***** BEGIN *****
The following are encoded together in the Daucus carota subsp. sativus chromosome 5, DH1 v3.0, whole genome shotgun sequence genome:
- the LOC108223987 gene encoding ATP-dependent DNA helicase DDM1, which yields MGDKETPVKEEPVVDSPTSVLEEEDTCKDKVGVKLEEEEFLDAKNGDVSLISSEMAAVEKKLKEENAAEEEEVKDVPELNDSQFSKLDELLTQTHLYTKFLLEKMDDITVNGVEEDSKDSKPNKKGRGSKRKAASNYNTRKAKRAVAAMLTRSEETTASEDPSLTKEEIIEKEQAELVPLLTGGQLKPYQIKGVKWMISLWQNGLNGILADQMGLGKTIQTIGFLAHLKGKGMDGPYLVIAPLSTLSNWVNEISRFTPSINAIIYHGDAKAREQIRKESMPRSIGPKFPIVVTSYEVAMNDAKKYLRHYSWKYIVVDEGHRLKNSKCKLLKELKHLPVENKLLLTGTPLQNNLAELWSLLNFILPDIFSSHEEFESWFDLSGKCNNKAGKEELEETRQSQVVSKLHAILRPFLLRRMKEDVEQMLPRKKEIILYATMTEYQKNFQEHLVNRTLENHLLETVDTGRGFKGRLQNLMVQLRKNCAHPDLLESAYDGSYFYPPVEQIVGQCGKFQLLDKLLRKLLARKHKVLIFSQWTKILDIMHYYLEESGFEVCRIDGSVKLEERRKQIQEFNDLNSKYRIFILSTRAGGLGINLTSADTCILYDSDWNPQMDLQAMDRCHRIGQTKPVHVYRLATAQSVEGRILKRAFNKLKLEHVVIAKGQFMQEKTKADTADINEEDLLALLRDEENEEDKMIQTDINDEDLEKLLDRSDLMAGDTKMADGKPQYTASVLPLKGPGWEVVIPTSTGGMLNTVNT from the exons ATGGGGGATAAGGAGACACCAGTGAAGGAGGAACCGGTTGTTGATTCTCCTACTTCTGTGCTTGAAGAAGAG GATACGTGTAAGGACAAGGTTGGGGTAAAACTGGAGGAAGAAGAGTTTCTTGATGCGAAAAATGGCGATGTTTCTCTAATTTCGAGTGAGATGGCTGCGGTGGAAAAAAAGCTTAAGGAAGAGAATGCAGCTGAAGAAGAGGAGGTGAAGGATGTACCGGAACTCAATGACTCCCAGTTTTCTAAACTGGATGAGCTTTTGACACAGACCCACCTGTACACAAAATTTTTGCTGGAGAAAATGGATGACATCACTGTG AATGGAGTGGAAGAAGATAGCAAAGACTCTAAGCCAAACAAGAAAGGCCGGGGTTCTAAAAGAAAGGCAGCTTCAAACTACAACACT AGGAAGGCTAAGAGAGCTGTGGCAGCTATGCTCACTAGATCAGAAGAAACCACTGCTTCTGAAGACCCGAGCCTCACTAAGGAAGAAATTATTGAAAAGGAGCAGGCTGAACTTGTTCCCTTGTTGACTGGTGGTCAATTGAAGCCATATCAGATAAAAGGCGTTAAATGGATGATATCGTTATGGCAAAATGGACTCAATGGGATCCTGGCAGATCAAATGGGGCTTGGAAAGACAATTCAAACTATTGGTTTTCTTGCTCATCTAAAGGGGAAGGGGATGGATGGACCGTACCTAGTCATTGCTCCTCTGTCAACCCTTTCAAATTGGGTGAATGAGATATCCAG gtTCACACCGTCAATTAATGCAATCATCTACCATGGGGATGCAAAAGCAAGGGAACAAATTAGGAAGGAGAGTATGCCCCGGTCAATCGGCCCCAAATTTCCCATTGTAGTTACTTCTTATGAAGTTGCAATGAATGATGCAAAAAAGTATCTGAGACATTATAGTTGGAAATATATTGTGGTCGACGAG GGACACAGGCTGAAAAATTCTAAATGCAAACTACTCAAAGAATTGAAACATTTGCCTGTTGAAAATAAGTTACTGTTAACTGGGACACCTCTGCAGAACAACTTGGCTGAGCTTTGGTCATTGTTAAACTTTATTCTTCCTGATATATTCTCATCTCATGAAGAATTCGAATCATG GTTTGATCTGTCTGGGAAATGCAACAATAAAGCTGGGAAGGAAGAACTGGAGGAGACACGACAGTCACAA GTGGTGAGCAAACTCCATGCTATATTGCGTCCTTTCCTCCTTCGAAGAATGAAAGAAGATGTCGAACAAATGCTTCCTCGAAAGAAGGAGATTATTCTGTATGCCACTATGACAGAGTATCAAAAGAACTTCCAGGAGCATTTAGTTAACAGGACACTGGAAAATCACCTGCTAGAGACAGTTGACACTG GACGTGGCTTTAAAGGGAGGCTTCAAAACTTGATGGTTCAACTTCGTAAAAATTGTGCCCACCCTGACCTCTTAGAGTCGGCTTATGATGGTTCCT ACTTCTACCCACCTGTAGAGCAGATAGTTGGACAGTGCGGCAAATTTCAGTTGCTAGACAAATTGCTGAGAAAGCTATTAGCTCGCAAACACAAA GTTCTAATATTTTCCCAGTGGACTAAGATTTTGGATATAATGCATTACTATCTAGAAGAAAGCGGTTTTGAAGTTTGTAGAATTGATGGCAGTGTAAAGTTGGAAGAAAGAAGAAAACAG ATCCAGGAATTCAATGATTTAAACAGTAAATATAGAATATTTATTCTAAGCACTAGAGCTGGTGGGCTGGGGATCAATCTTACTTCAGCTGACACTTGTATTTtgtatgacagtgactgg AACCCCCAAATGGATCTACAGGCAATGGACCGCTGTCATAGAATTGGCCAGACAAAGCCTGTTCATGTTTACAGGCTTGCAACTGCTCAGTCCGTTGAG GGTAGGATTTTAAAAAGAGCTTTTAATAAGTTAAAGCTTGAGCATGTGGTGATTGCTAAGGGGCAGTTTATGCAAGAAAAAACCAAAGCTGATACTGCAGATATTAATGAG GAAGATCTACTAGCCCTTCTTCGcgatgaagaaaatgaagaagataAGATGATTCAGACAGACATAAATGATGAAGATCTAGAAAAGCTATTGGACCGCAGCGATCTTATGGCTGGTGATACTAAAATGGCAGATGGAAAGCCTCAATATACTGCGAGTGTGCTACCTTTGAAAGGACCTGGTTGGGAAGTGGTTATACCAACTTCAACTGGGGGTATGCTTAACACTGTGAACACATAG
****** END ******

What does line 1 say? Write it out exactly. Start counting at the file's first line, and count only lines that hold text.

The following are encoded together in the Daucus carota subsp. sativus chromosome 5, DH1 v3.0, whole genome shotgun sequence genome: